Website performance is an important aspect of maintaining high ranking in the SERPs. Regularly checking on your site’s performance, especially your page speed insights, is a must for any SEO. A great user experience is becoming more and more important to search engines particularly Google as it prepares for its Page Experience Update coming May 2021.
Understanding Core Web Vitals related to page speed tests
Users expect to begin interacting with a website within seconds. They will very quickly click off of a site if content isn’t loading and they’re unable to interact with your site almost immediately.
While there are a number of metrics Google measures to consider page speed, there are three Core Web Vitals that score how quickly your page content loads. Understanding these metrics and how to correct your web vitals will be beneficial to your page speed and SEO as Google prepares to severely impact sites with their May update. Below are the three metrics necessary for you to familiarize yourself with:
- LCP – Largest Contentful Paint refers to the point when main content is loaded on a page
- CLS – Cumulative Layout Shift is layout instability and refers to when content shifts up or down and you unexpectedly interact with part of a site you didn’t mean to
- FID – First Input Delay refers to the delay when your page is loading but you can’t immediately interact with it
You can learn more about evaluating and fixing Core Web Vitals in this post.
Resources to test website speed for your business
There are a number of resources to dive deep into the health and performance of your website. You can use them to test the performance of your site as well as competitors. Understanding how your page speed compares to your competitors should be part of your competitive analysis. Sometimes, you might find that fixing the errors provided to you by one resource may not have improved scores the way they were predicted to. Because of this, it’s important to have several tools you can combine to gain different suggestions or recommendations into fixes. You can perform a page speed test using any of the below resources.
BrightEdge Instant. You can leverage BrightEdge Instant to assess page speed performance and gain insights into Core Web Vital metrics. Instant provides actionable and prescriptive recommendations to improving page speed across the most important pages of your site. You can run ten URLs to test website speed with Instant, speeding up the task compared to inputing one URL at a time using Lighthouse.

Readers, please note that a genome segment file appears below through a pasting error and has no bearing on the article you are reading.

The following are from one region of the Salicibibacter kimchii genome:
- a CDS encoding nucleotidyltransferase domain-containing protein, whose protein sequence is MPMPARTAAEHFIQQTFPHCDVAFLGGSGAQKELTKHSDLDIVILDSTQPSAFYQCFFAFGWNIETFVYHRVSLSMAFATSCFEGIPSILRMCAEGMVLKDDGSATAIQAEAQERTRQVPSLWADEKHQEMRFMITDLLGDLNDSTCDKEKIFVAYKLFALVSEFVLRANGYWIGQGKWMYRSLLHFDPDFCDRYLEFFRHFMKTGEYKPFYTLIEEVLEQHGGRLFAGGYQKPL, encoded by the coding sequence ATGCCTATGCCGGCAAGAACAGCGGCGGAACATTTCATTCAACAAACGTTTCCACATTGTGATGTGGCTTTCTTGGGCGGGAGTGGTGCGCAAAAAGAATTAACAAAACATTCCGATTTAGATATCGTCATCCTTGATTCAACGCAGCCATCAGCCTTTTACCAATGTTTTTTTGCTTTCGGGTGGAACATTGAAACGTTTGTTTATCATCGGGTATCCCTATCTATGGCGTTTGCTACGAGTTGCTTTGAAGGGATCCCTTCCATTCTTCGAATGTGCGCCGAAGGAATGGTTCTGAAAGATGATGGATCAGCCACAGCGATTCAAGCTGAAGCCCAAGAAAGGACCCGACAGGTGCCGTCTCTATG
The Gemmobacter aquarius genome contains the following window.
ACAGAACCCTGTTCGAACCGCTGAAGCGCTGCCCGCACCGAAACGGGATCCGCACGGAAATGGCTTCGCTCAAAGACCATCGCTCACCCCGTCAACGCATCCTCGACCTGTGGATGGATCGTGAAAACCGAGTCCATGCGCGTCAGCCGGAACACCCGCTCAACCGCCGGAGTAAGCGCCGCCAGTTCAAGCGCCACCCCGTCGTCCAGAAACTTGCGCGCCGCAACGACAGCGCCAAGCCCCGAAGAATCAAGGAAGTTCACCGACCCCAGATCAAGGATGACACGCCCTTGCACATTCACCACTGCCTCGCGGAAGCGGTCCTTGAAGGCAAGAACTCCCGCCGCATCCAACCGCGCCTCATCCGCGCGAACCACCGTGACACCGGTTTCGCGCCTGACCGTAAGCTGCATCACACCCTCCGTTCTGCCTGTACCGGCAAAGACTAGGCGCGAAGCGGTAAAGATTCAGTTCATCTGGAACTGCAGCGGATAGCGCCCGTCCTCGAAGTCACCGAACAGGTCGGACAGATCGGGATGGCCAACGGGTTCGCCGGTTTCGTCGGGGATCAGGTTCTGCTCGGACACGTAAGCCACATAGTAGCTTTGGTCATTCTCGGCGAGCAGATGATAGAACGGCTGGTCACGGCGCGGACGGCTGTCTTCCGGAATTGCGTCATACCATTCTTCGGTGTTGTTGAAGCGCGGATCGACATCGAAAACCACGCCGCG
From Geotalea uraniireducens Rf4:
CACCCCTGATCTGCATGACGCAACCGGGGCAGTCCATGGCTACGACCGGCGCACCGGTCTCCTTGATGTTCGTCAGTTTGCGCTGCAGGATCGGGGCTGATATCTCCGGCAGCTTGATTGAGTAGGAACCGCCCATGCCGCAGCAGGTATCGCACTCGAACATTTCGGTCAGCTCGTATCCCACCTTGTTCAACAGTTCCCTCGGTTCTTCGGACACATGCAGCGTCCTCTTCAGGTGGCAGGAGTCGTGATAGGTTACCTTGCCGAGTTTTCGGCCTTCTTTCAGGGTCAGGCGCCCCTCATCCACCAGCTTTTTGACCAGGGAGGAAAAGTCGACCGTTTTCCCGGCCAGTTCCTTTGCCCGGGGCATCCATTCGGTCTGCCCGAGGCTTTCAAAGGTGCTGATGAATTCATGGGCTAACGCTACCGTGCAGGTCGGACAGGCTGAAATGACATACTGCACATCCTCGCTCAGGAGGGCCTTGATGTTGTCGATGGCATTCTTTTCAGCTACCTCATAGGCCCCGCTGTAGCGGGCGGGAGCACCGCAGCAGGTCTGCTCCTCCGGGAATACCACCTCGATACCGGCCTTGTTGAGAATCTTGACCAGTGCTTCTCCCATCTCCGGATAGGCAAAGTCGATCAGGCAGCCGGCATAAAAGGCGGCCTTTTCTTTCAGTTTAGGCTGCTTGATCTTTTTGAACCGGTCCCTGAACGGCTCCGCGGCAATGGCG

From your analysis, you can export all of the granular information pointing to specific files that may be causing page speed issues. Below you can see what testing website speed in Instant looks like.
BrightEdge ContentIQ. Performing a website audit using ContentIQ will also give you an audit into page speed insights and how quickly your pages are loading. ContentIQ offers a response time which is tied to a metric called TTFB – or time to first byte. TTFB measures how long a browser has to wait to receive its first byte – or piece of data – from your site.
Google PageSpeed Insights. PageSpeed Insights is also referred to as Lighthouse. It analyzes and calculates your page to give you an overall performance score on both mobile and desktop. If you test your page multiple times, you might notice that the scores fluctuate. The reasons for this are many and can include testing on different devices, browser extensions, traffic routing and more. Google recommends you think of your site performance as an overall score that includes more than one score rather than a single number.
The weight of each performance metric Lighthouse 6 considers includes:
- First Contentful Paint – 15%
- Speed Index – 15%
- Largest Contentful Paint – 25%
- Time to Interactive – 15%
- Total Blocking Time 25%
- Cumulative Layout Shift – 5%
Below you can see the information Lighthouse provides you about your page speed insights.
Pingdom Speed Test. The most basic use of Pingdom is free and offers a different visualization into page speed insights and recommendations on improve page speed performance. With Pingdom, you can sort by what’s most important to you. You can determine strategies to fix errors by sorting by load order, load time, receive time, send time and more. Understanding which areas are costing your site a slow loading time and sorting them by most impactful can lead to efficiency when fixing. Below you can see an example of the information Pingdom offers when testing website speed.
Improving page speed performance
Once you test performance, it’s time to fix any errors that bog down your load times. If you have the time, strategize around which fixes are most impactful to the health of your website.
Take a look at your scores and locate the elements of your site that take the longest to load and fix those first. For example, if Lighthouse is indicating it takes 4.16 seconds for render blocking resources to load, you can save up to 4.16 seconds of load time by eliminating render blocking resources.
Check out this post on fixing page speed after you test performance for more information on these insights.
Faster pages make users happy and provide an overall better user experience. If your pages take too long to load, you could be losing customers within seconds. The first step in maintaining good organic ranks and quality traffic to your site is by performing page speed tests to understand where you can improve page speed.